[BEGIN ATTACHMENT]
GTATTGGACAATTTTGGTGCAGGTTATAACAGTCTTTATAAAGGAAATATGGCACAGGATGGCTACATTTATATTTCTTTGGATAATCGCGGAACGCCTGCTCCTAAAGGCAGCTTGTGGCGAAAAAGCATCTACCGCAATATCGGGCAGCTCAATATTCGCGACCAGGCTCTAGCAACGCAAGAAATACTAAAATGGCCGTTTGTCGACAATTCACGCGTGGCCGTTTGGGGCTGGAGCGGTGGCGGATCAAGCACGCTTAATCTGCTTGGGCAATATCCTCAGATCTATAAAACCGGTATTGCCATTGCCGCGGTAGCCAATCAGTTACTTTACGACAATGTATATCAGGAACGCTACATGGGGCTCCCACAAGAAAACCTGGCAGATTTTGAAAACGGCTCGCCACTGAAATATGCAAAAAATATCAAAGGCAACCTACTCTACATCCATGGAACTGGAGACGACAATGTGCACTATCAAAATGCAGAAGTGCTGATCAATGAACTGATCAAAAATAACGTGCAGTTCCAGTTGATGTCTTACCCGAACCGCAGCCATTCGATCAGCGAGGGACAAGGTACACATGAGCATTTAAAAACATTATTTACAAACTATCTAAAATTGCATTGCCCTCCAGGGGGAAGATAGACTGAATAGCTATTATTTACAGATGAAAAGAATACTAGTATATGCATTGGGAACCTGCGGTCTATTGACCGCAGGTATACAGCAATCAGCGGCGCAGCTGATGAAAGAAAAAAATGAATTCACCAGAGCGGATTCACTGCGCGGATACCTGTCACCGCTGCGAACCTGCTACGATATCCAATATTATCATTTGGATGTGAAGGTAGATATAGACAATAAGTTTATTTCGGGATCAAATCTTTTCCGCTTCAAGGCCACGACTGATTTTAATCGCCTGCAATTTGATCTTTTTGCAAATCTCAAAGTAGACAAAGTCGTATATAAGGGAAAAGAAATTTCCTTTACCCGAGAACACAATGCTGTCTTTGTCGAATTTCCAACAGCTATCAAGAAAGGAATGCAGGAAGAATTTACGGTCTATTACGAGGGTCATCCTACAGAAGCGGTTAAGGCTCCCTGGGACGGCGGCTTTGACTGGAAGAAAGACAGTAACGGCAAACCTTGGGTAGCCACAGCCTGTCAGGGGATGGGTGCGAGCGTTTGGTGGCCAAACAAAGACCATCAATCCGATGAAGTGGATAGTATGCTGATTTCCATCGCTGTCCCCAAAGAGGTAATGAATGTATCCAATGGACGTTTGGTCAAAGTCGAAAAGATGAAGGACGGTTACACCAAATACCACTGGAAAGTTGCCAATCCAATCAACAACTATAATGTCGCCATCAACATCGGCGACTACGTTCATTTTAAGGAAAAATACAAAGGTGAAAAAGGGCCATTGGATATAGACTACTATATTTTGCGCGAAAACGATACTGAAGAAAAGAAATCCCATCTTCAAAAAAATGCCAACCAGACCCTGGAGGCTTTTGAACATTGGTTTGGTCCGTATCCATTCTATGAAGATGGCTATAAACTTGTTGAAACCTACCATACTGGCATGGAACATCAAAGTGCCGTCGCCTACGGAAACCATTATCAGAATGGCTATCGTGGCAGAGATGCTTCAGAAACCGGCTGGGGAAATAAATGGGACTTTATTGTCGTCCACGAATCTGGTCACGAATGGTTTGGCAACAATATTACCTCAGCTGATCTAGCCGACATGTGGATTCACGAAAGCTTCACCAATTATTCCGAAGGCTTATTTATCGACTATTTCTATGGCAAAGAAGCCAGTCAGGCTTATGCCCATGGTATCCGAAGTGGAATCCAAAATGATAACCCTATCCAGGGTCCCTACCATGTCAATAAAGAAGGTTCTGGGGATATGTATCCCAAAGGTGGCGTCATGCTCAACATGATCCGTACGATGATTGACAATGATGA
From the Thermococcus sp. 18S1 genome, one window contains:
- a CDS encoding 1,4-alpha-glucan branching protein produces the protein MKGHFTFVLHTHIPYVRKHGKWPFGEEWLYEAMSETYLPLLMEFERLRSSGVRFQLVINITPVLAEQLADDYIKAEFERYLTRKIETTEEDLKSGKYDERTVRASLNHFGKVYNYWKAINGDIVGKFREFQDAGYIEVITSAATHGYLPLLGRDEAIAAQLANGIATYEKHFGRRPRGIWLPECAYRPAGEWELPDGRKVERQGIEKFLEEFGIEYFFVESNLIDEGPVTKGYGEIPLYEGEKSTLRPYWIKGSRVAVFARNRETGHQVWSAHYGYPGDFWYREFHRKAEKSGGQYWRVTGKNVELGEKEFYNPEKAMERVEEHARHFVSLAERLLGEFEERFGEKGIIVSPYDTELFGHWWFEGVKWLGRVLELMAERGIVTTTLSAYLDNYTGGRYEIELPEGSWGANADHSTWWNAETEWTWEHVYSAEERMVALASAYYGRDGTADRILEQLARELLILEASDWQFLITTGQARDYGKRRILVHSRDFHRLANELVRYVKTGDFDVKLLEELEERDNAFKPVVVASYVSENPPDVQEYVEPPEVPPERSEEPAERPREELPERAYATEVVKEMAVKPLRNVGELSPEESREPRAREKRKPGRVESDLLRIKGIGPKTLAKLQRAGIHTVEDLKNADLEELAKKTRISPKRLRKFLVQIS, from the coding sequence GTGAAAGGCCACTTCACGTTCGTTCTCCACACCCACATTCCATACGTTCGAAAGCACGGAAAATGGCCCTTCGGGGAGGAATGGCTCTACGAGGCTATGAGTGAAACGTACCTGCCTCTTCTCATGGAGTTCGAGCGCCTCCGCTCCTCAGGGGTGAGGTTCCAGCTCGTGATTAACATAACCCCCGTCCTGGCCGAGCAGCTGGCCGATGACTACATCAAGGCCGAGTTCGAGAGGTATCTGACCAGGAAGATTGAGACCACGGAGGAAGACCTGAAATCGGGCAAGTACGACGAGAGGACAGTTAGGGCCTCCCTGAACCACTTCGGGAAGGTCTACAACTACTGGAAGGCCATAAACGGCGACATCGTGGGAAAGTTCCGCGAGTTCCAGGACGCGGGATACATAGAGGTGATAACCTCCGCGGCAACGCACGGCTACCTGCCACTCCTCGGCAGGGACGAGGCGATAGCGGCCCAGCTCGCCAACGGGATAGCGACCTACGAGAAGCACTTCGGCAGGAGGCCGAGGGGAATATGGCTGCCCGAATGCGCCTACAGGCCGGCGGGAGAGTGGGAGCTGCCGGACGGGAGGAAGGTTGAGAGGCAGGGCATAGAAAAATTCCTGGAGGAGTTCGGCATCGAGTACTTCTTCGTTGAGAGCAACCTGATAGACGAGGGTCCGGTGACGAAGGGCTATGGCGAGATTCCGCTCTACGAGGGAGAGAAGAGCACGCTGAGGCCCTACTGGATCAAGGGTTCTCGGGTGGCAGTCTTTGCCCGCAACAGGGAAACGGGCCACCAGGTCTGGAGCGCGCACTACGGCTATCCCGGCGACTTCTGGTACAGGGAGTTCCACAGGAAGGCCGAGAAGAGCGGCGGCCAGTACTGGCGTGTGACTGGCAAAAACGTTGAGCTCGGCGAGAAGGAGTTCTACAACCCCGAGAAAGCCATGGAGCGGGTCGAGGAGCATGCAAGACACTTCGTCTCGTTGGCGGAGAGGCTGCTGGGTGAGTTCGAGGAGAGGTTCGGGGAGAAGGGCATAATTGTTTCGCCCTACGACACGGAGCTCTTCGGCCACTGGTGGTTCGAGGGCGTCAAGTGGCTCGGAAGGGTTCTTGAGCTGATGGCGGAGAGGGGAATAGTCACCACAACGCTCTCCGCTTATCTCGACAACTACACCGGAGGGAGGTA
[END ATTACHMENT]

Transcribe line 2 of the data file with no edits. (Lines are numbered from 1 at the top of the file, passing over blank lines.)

From the Thermococcus sp. 18S1 genome, one window contains: